We recognise that the gender pay gap must be addressed. For the gender pay gap to close, we need to increase the proportion of female staff, which will lead to more females progressing to senior roles. Historically we have had far more male engineering applicants than female.

There are two main factors that influence our gender pay gap in the UK. Roughly half of the gap is due to more female staff being employed in administrative roles (secretary, administrator, receptionist). The other factor is the lower number of female staff in senior positions.

Our priority is to inspire and support more women into senior roles, within a diverse workplace. We are in the process of reviewing our external recruitment channels to successfully fulfil these priorities. There are a number of initiatives aimed at increasing the visibility and appeal of our vacancies to women, and to improve retention of staff during the years when many are having families, being introduced this year.

To encourage more young females to choose STEM (Science, Technology, Engineering, Mathematics) subjects we are supporting an outreach programme in schools in and around Cambridge. This is being spearheaded by one of our Group Leaders, with more than 100 staff volunteering to get involved.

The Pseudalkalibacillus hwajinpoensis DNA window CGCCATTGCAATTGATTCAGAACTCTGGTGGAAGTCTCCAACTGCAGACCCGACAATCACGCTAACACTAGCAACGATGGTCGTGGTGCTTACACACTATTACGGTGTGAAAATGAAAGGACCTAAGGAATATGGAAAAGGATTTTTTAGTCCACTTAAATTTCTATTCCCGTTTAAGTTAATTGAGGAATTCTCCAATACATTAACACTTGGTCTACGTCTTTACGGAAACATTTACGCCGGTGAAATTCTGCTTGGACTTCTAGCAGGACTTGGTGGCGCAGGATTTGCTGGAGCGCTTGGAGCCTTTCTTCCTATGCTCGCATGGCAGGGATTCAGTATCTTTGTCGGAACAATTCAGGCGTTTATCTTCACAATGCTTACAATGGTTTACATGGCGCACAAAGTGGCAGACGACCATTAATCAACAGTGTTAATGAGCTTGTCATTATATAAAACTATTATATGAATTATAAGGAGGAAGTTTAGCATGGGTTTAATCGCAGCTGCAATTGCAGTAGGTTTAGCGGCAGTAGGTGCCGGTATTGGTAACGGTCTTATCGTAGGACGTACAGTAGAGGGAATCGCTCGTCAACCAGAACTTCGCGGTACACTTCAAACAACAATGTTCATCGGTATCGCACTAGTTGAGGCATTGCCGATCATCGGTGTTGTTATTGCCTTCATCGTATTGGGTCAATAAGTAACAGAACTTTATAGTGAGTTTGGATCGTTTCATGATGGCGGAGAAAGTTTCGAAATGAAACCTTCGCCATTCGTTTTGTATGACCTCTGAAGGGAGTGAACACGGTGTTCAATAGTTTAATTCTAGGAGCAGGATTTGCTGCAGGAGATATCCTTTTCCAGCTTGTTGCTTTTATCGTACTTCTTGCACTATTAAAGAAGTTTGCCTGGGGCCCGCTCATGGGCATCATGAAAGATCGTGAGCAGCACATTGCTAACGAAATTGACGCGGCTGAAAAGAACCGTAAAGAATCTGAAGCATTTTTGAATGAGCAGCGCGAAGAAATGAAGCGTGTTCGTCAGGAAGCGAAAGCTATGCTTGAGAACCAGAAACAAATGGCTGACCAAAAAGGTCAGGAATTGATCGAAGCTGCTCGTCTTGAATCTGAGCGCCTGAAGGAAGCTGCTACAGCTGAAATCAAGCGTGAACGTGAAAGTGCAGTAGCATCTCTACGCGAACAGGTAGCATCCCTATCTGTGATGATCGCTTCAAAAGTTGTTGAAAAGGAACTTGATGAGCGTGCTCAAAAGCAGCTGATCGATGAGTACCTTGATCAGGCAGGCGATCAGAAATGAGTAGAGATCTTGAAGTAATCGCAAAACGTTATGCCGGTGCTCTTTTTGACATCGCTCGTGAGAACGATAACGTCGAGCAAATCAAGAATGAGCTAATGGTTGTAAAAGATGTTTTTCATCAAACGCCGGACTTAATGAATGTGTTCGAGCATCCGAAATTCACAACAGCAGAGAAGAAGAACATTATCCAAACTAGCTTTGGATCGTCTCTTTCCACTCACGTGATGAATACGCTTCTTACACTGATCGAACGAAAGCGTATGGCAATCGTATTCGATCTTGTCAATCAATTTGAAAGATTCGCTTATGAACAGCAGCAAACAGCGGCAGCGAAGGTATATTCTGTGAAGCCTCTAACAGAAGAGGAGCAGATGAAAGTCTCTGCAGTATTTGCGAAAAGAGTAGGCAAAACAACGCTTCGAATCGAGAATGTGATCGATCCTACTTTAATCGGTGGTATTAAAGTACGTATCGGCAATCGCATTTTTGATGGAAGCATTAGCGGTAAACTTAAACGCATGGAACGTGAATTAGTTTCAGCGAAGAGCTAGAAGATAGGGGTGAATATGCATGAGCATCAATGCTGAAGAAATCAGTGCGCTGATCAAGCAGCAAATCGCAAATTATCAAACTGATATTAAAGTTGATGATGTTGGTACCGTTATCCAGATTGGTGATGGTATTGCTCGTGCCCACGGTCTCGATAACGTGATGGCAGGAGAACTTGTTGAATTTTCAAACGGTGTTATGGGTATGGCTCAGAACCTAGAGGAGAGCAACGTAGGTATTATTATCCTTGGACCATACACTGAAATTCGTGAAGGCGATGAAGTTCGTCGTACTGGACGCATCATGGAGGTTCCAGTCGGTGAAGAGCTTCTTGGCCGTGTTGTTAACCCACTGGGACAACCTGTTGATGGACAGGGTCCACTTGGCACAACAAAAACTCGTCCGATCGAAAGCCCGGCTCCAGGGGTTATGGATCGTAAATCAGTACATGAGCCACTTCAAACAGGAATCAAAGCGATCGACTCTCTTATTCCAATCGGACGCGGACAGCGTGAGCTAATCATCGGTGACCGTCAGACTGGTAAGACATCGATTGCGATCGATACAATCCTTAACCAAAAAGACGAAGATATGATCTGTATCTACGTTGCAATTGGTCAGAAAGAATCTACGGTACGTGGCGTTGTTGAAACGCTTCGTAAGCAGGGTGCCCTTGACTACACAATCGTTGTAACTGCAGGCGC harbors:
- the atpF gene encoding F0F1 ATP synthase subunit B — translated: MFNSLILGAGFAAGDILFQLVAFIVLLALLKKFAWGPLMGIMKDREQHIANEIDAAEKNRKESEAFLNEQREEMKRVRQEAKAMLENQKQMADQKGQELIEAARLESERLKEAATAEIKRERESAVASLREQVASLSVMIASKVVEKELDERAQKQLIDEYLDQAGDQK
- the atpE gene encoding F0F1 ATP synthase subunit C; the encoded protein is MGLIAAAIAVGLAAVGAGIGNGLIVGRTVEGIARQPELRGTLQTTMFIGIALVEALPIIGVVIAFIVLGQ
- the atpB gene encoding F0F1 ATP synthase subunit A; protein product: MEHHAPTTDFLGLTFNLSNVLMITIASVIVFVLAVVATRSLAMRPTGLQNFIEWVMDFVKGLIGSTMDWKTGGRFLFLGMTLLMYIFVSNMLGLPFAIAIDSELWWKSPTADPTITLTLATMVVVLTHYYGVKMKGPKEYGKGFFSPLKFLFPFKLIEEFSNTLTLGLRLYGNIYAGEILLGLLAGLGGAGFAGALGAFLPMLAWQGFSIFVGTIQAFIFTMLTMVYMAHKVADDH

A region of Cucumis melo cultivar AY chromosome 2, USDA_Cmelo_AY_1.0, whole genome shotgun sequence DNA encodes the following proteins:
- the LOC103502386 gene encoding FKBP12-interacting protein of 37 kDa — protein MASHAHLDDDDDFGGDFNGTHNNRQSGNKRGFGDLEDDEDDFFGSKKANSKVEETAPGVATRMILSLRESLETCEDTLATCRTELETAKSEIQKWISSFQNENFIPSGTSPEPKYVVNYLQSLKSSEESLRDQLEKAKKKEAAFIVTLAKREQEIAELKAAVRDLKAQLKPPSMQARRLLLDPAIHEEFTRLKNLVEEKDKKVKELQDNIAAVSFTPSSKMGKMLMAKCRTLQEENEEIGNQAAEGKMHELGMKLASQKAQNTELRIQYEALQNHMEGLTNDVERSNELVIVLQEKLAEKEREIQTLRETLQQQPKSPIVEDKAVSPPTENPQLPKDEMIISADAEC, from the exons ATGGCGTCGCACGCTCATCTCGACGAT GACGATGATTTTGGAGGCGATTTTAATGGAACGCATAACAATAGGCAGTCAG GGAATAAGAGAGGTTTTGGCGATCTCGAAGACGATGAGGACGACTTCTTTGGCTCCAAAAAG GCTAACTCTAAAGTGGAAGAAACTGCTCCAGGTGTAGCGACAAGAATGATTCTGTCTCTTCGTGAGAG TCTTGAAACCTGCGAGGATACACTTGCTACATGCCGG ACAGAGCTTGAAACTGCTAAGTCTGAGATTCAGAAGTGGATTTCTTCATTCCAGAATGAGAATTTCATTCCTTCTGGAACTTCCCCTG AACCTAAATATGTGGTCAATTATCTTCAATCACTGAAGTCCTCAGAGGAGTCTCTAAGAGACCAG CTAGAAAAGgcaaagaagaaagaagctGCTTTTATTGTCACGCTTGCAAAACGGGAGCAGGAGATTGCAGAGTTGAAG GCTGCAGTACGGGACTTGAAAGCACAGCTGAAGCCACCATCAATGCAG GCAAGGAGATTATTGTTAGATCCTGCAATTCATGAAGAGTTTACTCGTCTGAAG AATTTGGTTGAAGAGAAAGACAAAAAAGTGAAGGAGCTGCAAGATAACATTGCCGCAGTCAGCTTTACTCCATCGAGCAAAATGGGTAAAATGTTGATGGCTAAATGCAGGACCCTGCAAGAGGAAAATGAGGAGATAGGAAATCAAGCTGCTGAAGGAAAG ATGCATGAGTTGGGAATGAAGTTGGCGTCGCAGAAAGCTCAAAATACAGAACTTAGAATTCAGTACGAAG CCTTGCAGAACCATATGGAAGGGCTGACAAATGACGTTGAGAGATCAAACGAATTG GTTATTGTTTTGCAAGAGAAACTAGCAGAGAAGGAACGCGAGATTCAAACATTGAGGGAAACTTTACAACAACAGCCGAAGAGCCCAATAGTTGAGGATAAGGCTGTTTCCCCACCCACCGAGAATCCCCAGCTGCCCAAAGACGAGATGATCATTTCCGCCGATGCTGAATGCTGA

UK gender pay gap

Pay quartiles

This graphs shows the proportion of males and females in each pay quartile. Each quartile represents 25% of our staff.

Mean pay

Mean pay is calculated by adding together all hourly pay rates and dividing that figure by the number of employees.

The mean pay gap is calculated as follows:

(Mean hourly pay rate for men MINUS mean hourly pay rate for women)
DIVIDED BY the mean hourly pay rate for men
MULTIPLIED BY 100

Median pay

The median pay gap is calculated as follows:

(Median hourly pay rate for men MINUS median hourly pay rate for women)
DIVIDED BY the median hourly pay rate for men
MULTIPLIED BY 100

Bonus

These charts show the proportion of males and females receiving a bonus payment.

Males

  • Receiving bonus: 351 (93.1%)
  • Not receiving bonus: 26 (6.9%)
  • Total: 377

Females

  • Receiving bonus: 118 (90.1%)
  • Not receiving bonus: 13 (9.9%)
  • Total: 131

We run identical bonus schemes for men and women and staff do not qualify for the scheme in their first year. The lower number of women receiving a bonus reflects an increase in the rate of female recruitment versus male for the year ending April 2017.

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